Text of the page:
On Chaos, Retreat, and the Solace of Writing (A Love Letter)

Things are hopping around here.  I’m preparing for a major life transition—we’re in the midst of planning an addition so that my daughter and her family can move in. Yep, soon I’ll be doing the multi-generational living thing, attempting to keep up a full writing schedule with a six-year-old and a two-year-old running around. But that’s not all. I’m leaving on March 1st for a month in France. To write, not teach.

And, there’s even more—I’m doing my best to finish the latest rewrite (in my head, I’m calling it a tweak) of my romance novel to get to my agent before I leave. This, even as I’m packing books and furniture is being moved out of my office as I work. Literally.  Like I said in the subject line—chaos.

But I’m keeping up with my writing as best I can. Because writing is solace in times like these.  I often wonder how people who don’t write make it through. Because for me, whether it is writing journal entries or working on fiction, writing is an escape. It’s a place to go in my head when the craziness of the world is swirling around me.  And I am so, so grateful for it.

And soon, there will be retreat. Let me tell you a little about that. We’ll be staying in the lovely town of Ceret. It is my favorite town, ever. We held our workshop there two years ago (and the very first year we taught it). There will be five of us the entire month, and another small group coming for part of it.

I’m looking forward to sinking into the rhythms of a small town for an entire month, especially at a time when there won’t be many tourists. (Not that there ever are in Ceret, which is one of its draws.) And I’m especially looking forward to jibing that rhythm with my writing.

I read a newsletter this morning from the wonderful Kim Werker, a writer and maker, and she talked about the power of intention. I’m approaching this retreat with the intent to take full advantage of the glory and luxury of a month devoted to writing—and seeing what I learn from it that I can bring back home to the chaos.  And my clients. And you, my wonderful readers.

I do plan to keep blogging while there, but I’ll also lose a few days to travel time so if you don’t hear from me for awhile, never fear, I’ll return soon.

And, hey–would you like to go to France with me in September? We’ve still got room for a couple more people. Check out the details here.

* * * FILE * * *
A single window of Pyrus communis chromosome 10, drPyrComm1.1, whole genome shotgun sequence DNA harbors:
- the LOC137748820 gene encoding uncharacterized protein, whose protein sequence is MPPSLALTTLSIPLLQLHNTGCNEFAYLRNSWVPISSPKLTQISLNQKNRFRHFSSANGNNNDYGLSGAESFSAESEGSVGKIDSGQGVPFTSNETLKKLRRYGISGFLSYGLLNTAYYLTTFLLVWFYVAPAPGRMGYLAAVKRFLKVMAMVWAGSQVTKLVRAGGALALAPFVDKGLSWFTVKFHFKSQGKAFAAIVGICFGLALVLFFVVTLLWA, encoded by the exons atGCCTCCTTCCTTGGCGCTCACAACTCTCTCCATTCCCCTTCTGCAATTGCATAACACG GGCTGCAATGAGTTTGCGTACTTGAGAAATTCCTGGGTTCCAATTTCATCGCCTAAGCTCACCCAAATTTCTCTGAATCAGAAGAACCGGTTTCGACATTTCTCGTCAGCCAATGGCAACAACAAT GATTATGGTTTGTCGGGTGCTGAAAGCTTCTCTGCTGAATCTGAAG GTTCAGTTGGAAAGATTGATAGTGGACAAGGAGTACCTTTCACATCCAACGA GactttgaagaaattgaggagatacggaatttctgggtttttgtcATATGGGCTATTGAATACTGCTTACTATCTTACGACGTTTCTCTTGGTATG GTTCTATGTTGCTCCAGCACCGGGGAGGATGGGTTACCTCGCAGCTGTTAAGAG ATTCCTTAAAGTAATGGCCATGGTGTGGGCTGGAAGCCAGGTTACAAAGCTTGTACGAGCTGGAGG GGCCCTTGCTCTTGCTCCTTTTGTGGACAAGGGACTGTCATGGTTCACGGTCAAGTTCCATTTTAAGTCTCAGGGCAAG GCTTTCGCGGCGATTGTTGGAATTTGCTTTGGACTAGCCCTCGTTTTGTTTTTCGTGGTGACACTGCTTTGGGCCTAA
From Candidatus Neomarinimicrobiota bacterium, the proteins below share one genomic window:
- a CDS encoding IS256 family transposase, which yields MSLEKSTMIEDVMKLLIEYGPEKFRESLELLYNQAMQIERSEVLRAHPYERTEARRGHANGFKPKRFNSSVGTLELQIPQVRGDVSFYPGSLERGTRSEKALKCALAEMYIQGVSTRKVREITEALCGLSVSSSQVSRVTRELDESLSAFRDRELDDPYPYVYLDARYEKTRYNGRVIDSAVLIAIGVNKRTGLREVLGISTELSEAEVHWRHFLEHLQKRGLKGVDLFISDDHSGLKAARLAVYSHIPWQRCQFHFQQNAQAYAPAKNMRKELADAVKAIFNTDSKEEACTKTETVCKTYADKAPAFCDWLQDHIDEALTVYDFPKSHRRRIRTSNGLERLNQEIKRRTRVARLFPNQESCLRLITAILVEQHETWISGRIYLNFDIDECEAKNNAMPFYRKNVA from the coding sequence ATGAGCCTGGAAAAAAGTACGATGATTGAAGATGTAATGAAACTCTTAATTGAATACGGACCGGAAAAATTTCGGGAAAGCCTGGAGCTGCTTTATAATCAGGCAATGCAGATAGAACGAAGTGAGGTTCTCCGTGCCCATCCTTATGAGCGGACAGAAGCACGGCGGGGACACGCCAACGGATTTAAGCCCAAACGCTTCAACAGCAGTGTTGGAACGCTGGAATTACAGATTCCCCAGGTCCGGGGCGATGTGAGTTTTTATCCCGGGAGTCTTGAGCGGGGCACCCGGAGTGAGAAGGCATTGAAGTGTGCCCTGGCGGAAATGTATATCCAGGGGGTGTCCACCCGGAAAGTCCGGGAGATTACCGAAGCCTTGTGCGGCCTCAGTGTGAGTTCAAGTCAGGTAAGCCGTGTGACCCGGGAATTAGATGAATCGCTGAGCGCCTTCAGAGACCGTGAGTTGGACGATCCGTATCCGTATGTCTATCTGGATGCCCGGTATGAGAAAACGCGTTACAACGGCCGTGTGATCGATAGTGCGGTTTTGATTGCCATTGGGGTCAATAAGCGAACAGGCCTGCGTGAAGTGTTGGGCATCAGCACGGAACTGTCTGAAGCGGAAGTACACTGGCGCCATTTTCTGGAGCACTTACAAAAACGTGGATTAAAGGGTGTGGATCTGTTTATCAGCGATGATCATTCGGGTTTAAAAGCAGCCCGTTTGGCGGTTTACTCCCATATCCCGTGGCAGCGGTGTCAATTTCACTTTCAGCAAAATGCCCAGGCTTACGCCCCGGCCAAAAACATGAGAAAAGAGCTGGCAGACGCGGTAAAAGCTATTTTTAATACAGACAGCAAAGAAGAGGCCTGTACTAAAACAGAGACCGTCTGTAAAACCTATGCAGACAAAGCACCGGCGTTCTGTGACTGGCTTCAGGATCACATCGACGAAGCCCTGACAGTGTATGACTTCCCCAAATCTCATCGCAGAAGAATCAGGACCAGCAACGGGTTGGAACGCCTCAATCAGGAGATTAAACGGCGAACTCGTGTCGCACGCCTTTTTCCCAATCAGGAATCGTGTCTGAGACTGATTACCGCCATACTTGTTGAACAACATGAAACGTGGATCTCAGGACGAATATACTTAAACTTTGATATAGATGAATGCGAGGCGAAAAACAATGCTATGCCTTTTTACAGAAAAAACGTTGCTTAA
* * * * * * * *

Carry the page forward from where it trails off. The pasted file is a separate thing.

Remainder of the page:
2 thoughts on “On Chaos, Retreat, and the Solace of Writing (A Love Letter)”

  1. Dear Charlotte,
    Your life is busy lol. We hosted my son and his family a few years back. It worked very well. I highly recommend it.
    Ceret. Son of a gun, I wish I could be there with you. We fully intend to return to France. I love the cities and the culture.
    I’ve expressed my displeasure with TV many times on your blog. I usually spew a few words about wasting time before I describe something I watched. I saw the movie “Mute” on Netflix. Heads up–there is considerable violence. The film does one thing well. Even though the protagonist does not speak, we quickly know what he wants. You know the old writing thing about what your protagonist wants. We know right away in “Mute”, and he sticks to that one desire. The professional critics hated it, so there you are.
    I am writing stories for them to hate as well. I have four projects lol. Let me know as yours progress and I’ll alert you if I finish one of the four.
    I am so alarmed by the shooting in Florida. I hope we somehow reduce this fascination with guns. It is beyond reason. I pray that God grant peace to the families of the victims and to the children who have returned to that school. What a horrible time for those involved.
    Have a fabulous time in France. My best wishes to you and your writing partners. Please drink a toast for Donna and I. My regards to Steve. J.D.

    1. I look forward to you returning to France! I’m having a hard time believing I’ll be there at the end of the week.

      I’ve never heard of that movie, but I love when I watching something and I can recognize the craft behind it. Sounds cool to be able to know what he wants, though he can’t speak–and a daunting task for the writer.

      And ha–your stories are great. I love them, as you know!

      I have no words for the shooting in Florida, except that this time it seems like we might make some progress in solving them. Horrifying.

      I will for sure raise a glass to you and Donna!

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